For Fan Wu, and countless other LGBT students, the solution to high-school bullying in Toronto may be in the creation of a gay-centric high school.

“I experienced a culture in which I could not speak about my sexuality to the rest of my school,” says Wu. “So I would say that although the bullying is not overt, I would call it a sort of covert bullying.”

Wu is proposing the creation of a charter school devoted to academic excellence, open to all but providing a safe haven to LGBT students. Similar schools exist in the U.S., including the Harvey Milk School in New York.

But not everyone in the community agrees with the plan. In fact, some of the most vocal opponents include members and supporters of the gay community, like Toronto P-FLAG president Irene Miller. “What you’re doing is saying: ‘If we take away all the kids who are being bullied, then the bullying stop,” says Miller. “What we should be doing is take away all the bullies and the bullying will stop. It’s the wrong end of the stick.”

Activist Raymond Miller (no relation) also takes exception to the idea but argues the problem needs to be addressed much earlier than freshman year. “By the time [students] get to high school, they’ve already learned to hate. The hell for me was ages 7 to 14. I was getting the gay slurs around age 8 on a daily basis.” Mr. Miller’s solution? Take Wu’s proposal and apply it to the existing public-school system: “It’s not just gay kids that need to learn about LGBT people throughout history and our worth. It’s the non-gay students.”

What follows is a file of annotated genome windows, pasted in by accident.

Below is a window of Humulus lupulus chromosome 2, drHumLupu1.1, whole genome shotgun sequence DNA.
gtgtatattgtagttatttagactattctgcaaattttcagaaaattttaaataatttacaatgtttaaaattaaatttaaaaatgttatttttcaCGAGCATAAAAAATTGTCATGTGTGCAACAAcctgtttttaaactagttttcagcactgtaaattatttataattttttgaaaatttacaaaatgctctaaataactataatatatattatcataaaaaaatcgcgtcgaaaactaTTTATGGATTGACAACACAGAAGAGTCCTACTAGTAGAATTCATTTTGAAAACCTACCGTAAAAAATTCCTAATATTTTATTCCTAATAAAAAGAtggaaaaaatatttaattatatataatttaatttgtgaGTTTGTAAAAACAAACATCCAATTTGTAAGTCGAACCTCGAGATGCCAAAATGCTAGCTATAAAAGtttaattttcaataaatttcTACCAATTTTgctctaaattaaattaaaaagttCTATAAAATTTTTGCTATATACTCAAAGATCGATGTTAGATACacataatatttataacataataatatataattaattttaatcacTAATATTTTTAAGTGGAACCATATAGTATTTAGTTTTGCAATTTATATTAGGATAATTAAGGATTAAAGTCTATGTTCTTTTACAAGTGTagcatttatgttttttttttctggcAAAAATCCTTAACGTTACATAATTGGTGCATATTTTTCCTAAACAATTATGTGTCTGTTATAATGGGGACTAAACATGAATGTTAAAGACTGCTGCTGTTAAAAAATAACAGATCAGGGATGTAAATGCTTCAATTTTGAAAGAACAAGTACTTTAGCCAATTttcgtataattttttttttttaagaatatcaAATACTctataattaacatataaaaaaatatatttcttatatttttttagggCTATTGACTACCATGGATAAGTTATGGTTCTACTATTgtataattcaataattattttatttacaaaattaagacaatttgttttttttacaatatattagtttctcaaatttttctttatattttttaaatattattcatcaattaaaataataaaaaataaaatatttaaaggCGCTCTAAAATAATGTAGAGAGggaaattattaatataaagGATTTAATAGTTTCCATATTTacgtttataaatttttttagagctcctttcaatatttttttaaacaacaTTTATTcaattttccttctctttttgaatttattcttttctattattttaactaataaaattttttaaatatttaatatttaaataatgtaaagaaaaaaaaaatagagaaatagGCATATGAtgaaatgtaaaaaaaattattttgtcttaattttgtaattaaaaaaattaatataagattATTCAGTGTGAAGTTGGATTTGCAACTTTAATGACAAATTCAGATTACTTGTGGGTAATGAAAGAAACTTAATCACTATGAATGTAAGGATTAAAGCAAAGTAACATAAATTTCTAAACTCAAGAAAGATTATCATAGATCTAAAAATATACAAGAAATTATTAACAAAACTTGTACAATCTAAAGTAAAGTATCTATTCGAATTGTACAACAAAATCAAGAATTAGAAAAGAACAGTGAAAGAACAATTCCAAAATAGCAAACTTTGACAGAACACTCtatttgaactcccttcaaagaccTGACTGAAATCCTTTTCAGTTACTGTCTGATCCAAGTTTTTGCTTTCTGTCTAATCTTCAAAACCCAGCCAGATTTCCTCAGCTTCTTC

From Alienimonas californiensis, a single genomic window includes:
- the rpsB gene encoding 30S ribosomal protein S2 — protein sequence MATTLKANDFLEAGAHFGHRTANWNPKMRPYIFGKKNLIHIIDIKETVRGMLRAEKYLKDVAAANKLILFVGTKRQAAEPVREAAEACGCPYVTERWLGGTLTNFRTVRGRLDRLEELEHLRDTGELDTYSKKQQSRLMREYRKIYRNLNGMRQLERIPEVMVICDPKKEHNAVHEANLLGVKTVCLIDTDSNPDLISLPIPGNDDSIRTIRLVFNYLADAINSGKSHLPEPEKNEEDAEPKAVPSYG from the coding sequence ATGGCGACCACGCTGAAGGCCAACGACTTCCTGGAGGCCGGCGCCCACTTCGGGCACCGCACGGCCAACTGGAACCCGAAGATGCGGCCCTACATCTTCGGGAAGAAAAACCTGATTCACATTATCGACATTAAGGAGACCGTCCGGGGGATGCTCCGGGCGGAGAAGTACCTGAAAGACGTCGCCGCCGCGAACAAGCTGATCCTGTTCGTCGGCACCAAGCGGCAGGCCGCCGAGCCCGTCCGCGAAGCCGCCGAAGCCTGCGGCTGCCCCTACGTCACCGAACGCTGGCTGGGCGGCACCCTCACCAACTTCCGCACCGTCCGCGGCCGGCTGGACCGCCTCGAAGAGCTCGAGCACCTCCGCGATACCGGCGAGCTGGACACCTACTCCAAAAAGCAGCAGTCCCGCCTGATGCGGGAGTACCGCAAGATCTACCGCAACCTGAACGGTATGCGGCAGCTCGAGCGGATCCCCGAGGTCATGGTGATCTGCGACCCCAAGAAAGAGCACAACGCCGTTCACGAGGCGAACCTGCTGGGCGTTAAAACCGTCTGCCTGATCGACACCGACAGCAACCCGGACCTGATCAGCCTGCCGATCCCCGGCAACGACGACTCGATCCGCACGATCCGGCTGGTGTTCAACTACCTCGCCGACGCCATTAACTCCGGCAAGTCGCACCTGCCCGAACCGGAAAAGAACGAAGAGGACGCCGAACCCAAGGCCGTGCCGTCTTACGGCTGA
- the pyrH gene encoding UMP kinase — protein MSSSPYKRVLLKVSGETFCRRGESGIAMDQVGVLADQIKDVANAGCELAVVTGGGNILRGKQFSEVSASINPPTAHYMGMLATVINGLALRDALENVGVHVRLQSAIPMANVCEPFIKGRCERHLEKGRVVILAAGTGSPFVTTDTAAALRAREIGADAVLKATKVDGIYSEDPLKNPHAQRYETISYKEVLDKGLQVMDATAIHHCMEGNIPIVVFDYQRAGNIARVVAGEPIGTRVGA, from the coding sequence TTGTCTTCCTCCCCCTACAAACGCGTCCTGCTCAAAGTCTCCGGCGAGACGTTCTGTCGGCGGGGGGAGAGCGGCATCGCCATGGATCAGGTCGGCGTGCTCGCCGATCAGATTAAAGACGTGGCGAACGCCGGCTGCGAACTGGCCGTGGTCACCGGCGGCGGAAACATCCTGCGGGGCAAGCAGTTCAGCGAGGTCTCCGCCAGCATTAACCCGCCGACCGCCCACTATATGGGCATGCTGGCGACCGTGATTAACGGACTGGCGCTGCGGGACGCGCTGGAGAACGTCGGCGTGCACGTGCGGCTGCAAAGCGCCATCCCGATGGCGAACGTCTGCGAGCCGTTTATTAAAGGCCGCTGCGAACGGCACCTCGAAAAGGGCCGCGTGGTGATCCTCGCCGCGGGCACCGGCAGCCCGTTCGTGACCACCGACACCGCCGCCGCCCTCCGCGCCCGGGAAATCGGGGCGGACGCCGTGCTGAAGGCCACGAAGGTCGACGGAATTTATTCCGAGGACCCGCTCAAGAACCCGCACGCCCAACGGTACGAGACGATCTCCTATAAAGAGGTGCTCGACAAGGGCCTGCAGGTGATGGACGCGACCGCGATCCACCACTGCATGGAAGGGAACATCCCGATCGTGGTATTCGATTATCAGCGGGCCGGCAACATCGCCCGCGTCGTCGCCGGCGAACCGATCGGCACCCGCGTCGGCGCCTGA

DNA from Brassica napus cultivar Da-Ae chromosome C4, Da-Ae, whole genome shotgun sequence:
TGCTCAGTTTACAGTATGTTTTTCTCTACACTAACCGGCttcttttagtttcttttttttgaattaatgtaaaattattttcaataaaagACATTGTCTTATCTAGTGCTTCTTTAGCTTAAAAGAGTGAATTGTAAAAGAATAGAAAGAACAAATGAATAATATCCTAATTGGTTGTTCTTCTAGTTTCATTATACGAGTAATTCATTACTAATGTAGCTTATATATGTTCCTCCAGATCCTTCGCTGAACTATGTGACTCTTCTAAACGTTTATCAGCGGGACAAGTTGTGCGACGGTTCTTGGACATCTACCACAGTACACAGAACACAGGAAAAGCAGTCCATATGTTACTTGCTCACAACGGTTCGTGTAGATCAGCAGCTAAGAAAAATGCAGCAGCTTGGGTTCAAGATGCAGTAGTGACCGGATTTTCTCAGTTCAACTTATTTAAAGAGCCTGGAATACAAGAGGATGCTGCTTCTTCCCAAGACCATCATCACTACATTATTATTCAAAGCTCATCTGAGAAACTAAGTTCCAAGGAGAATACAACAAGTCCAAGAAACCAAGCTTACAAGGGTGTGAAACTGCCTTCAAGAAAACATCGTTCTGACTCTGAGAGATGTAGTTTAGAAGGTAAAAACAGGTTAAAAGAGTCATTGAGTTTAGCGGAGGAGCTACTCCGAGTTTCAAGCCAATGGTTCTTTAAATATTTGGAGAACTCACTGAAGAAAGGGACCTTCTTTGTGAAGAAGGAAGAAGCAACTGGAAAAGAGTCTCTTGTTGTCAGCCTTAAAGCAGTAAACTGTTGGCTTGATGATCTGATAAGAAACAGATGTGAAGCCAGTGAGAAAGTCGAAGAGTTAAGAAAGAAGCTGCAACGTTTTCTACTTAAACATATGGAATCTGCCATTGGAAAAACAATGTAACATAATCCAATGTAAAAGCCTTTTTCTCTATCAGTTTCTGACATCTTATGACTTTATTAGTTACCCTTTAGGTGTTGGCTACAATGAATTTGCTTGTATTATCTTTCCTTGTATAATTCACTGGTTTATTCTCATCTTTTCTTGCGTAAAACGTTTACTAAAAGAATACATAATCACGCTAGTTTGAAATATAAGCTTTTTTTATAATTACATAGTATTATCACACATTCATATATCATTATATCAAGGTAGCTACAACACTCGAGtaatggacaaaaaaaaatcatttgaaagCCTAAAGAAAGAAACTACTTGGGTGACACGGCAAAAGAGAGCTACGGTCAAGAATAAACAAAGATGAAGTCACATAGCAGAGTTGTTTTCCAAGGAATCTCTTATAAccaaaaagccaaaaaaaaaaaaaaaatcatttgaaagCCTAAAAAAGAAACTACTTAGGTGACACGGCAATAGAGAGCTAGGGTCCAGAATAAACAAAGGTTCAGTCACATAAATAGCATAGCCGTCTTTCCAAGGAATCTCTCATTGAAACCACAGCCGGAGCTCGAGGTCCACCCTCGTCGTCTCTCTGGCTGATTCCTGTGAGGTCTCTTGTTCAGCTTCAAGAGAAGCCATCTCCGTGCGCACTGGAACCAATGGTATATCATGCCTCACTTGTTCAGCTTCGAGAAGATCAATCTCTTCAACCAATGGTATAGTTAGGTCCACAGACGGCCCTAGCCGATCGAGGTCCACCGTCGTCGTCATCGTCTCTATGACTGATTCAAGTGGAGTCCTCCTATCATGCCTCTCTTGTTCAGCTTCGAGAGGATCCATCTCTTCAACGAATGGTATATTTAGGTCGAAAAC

So far it remains to see if the city will adopt Wu’s plan: A forum was held on Wednesday at a local community center  but the plan was ultimately tabled for a year.

What do you think: Is segregation the answer to chronic bullying or is it unfair to remove the victims instead of the perpetrators? File your report in the comment section.

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